academia agriculture art books business models cities commons strategies conferences cooperation copyright law digital commons economics enclosure enclosures environment finance food free culture free software Germany government Great Britain history India international Internet law market culture music ontology open government patents politics public domain science water
An Economic Theory of the Commons
Tue, 07/12/2005 - 00:00
Why are city streets and sidewalks critical to the success of Main Street businesses? Why has the Internet proven to be such a powerful stimulus to the economy? And what about all the social, civic and personal benefits that flow from these resources? Economics tends to ignore the actual value of free expression, neighborliness and informal sharing, but shouldn’t our public policies recognize these genres of non-market ?value? as worthwhile in their own right?
These are the sorts of questions that are addressed in a wonderful new law review article by Brett Frischmann, a professor at Loyola University Chicago School of Law. His essay, “ An Economic Theory of Infrastructure and Commons Management,” (89 Minnesota Law Review 4, April 2005) is a substantial contribution to the literature of the commons, especially non-depletable commons such as telecommunications networks, information and culture.
At 113 pages and 408 footnotes, Frischmann’s piece requires a bit of a commitment to read, at least for the layperson. But diligent readers are rewarded with a rigorous, clear-headed explanation of the economic and social benefits of commons-based infrastructures. Such infrastructures consist of such obvious things as highways, the Internet, telephone networks, schools and sewers, but also other fundamental resources such as the environment.
The basic problem with relying on markets to allocate access to common assets, Frischmann explains, is that
…the market mechanism exhibits a bias for outputs that generate observable and appropriable returns at the expense of outputs that generate positive externalities [public benefits that cannot be captured by market players]. This is not surprising because the whole point of relying on property rights and the market is to enable private appropriation and discourage externalities. The problem with relying on the market is that potential positive externalities may remain unrealized if they cannot be easily valued and appropriated by those that produce them, even though society as a whole may be better off if those potential externalities were actually produced.
“Positive externalities” are precisely those “goods” that benefit all of us, as commoners – clean air, access to information, an open Internet, functioning ecosystems. Yet neoclassical economics and the laws based on it generally discount or ignore these types of value; they assume that monetized forms of individual property are the only important types of value worth maximizing.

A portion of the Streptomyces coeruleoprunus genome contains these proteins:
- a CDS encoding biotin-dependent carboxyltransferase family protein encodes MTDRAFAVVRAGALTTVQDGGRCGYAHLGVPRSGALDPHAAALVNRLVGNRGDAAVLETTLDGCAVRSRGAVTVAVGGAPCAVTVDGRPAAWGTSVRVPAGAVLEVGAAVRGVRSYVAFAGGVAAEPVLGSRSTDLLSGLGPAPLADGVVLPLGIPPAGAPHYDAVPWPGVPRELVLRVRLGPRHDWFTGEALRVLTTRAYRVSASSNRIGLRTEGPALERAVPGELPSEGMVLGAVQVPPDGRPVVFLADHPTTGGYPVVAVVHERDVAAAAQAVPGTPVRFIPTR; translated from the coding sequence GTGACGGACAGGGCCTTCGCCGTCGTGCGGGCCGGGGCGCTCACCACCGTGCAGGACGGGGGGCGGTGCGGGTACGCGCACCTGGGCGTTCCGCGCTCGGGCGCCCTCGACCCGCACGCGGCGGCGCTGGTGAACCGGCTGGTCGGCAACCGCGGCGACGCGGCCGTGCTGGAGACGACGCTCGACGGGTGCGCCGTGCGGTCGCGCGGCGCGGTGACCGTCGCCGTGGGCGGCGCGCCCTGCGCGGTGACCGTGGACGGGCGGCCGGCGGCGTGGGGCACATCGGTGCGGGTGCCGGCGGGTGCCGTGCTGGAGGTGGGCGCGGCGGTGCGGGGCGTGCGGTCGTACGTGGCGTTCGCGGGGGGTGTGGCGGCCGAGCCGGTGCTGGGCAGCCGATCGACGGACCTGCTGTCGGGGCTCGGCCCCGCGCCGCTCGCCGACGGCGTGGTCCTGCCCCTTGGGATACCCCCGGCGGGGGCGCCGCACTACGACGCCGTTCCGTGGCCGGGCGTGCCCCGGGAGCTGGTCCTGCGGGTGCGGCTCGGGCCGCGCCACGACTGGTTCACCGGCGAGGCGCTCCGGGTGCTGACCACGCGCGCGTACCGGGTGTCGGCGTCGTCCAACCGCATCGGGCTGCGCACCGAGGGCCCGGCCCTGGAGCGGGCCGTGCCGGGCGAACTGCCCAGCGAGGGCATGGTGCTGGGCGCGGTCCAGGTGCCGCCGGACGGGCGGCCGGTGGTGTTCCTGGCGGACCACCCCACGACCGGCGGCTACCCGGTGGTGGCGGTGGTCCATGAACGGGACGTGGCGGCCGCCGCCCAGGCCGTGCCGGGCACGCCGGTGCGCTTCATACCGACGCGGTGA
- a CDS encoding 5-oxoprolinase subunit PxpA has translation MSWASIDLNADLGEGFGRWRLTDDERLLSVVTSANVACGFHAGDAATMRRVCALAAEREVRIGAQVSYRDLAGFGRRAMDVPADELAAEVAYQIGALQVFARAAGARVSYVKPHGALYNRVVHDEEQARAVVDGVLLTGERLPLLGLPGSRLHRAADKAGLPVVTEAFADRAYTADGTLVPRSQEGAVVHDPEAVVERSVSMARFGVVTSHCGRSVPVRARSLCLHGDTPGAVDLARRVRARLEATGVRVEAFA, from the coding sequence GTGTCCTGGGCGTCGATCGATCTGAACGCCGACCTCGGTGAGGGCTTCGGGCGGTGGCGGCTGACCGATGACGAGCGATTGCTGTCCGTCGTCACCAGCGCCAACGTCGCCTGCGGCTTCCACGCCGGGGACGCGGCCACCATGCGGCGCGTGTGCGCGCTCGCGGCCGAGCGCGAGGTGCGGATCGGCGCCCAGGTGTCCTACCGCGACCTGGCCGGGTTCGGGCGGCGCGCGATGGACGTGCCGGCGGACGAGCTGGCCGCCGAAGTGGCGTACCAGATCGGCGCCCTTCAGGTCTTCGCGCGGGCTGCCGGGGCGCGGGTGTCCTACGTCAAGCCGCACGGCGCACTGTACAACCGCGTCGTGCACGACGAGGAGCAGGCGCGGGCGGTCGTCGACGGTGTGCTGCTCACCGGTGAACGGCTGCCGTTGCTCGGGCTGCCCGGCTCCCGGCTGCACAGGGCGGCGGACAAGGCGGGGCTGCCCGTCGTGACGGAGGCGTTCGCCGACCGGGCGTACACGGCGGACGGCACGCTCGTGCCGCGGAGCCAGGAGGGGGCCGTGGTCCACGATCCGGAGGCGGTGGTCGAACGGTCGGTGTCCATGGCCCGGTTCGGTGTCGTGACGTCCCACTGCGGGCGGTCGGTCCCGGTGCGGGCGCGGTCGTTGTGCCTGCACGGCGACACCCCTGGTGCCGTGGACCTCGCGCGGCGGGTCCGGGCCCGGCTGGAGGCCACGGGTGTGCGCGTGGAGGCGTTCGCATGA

By looking at “infrastructure” through the lens of the commons, however, we can begin to appreciate the positive, non-market externalities that a resource actually generates – and begin to design public policies to protect these benefits on their own merits. For example, a lake is not just a source of water that can be owned or sold, Frischmann notes. A lake is also a resource that enables all sorts of fish and wildlife to flourish as part of an intact ecosystem. It is also a part of our social environment that inspires “artwork, literature, memories and culture.” The market, however, has trouble assigning a proper value to these non-market externalities.
Frischmann’s argument is focused on treating the infrastructure of telecommunications networks as a commons. This is an important theoretical contribution because it fills a gaping hole in economic theory, which presumes that there are only two serious choices for managing the Internet – private markets or government control. Frischmann shows how the Internet creates value as a commons – and the value created is not just conventional economic value (goods and services sold in the market), but all sorts of social, cultural and personal value that market theory can’t begin to appreciate (easy communication with one’s family and friends, casual sharing and dialogue with strangers, etc.)
By rescuing non-market value from the theoretical oblivion to which economists have consigned it, Frischmann gives us a compelling policy argument for maintaining the Internet’s open, end-to-end architecture. Professor Lawrence Lessig weighs in at the end of Frischmann’s piece with a brief reply, offering some useful elaborations and quibbles with the general analysis. Thanks, Brett, for a nourishing new economic theory of commons infrastructure!